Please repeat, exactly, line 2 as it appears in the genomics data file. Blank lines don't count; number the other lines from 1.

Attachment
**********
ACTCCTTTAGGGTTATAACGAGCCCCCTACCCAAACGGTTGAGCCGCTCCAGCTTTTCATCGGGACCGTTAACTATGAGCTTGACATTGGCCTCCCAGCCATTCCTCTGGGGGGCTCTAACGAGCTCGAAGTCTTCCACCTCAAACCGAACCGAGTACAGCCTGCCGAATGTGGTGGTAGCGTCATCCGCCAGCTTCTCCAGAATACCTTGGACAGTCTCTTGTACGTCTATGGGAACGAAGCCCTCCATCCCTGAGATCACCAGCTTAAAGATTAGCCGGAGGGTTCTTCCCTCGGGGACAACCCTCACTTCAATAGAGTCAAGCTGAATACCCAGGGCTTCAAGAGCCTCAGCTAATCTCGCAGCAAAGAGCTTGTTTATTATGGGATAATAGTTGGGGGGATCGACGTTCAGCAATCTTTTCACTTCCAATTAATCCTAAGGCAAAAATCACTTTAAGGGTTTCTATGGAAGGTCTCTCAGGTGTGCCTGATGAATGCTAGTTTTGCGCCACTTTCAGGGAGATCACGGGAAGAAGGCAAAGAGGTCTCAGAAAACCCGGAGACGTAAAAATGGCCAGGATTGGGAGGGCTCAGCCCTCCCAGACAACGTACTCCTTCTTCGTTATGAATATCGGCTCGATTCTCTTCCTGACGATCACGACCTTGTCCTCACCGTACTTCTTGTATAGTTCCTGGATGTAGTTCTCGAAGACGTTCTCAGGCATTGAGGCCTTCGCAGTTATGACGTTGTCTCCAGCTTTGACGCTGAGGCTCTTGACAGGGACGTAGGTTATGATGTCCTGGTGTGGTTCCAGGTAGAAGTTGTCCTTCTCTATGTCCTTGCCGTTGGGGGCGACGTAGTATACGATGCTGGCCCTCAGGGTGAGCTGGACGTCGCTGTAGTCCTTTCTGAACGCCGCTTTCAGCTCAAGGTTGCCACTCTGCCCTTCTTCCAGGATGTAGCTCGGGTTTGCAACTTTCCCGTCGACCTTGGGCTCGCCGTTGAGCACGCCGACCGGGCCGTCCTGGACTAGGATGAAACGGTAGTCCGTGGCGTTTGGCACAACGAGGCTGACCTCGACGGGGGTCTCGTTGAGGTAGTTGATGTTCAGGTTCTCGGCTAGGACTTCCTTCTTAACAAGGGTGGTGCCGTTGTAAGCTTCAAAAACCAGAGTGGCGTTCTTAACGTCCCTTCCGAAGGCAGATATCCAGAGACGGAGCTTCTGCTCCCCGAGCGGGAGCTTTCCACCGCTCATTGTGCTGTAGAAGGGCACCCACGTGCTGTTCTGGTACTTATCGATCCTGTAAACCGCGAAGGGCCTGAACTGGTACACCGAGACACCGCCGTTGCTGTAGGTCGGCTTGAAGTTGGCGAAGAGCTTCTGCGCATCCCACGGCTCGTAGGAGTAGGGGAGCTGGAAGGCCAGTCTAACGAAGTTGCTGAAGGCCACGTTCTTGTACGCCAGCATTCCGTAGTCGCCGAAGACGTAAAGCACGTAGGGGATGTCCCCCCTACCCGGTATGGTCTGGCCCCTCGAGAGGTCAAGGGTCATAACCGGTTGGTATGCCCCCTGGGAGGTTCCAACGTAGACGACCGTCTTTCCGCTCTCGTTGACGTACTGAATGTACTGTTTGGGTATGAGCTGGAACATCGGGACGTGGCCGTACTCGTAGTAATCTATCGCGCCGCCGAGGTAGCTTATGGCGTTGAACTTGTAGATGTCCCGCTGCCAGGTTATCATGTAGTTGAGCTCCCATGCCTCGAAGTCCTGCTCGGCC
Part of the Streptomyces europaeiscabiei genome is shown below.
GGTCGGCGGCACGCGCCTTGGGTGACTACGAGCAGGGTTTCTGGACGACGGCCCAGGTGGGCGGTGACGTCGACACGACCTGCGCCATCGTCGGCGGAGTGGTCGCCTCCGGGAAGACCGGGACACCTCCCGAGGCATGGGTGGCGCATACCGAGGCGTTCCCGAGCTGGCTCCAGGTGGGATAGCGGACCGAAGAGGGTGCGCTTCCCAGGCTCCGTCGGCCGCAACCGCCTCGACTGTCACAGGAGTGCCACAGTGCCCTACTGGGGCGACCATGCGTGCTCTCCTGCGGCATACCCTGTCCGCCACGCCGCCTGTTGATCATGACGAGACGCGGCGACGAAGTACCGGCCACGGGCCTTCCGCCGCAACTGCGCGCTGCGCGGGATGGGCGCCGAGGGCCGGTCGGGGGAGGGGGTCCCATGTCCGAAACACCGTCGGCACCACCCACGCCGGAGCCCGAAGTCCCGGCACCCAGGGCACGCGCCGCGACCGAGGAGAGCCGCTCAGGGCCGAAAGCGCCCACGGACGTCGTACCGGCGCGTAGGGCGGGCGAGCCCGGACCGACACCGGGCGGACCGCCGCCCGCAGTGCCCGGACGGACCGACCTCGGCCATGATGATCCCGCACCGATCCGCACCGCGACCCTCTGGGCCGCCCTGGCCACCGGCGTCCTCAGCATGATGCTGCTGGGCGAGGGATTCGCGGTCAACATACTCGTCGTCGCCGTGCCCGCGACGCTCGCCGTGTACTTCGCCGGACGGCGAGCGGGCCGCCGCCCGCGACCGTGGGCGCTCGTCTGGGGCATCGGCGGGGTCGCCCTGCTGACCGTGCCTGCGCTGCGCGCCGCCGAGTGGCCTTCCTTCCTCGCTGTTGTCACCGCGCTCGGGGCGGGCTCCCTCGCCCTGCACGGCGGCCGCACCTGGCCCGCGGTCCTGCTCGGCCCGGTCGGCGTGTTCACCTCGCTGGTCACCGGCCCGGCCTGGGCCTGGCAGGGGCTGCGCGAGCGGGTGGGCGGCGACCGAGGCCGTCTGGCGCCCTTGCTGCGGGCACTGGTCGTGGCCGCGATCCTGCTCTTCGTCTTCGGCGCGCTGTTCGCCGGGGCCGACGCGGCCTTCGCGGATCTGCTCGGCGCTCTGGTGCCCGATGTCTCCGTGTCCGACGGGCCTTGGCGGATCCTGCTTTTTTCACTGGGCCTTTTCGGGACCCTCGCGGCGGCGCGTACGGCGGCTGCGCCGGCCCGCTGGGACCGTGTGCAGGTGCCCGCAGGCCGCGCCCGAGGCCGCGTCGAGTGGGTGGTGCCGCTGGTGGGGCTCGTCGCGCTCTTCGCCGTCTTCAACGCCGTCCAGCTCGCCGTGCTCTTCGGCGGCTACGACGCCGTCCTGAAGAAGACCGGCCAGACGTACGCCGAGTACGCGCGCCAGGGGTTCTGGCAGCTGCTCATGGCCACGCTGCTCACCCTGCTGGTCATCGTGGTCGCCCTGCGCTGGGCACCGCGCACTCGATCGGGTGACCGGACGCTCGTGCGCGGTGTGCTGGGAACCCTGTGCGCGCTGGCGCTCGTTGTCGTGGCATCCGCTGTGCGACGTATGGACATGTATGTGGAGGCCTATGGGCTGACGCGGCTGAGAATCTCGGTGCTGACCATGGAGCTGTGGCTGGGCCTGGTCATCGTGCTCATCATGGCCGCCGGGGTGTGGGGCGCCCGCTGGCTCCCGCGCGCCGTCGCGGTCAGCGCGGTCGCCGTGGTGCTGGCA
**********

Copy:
Part of the Streptomyces europaeiscabiei genome is shown below.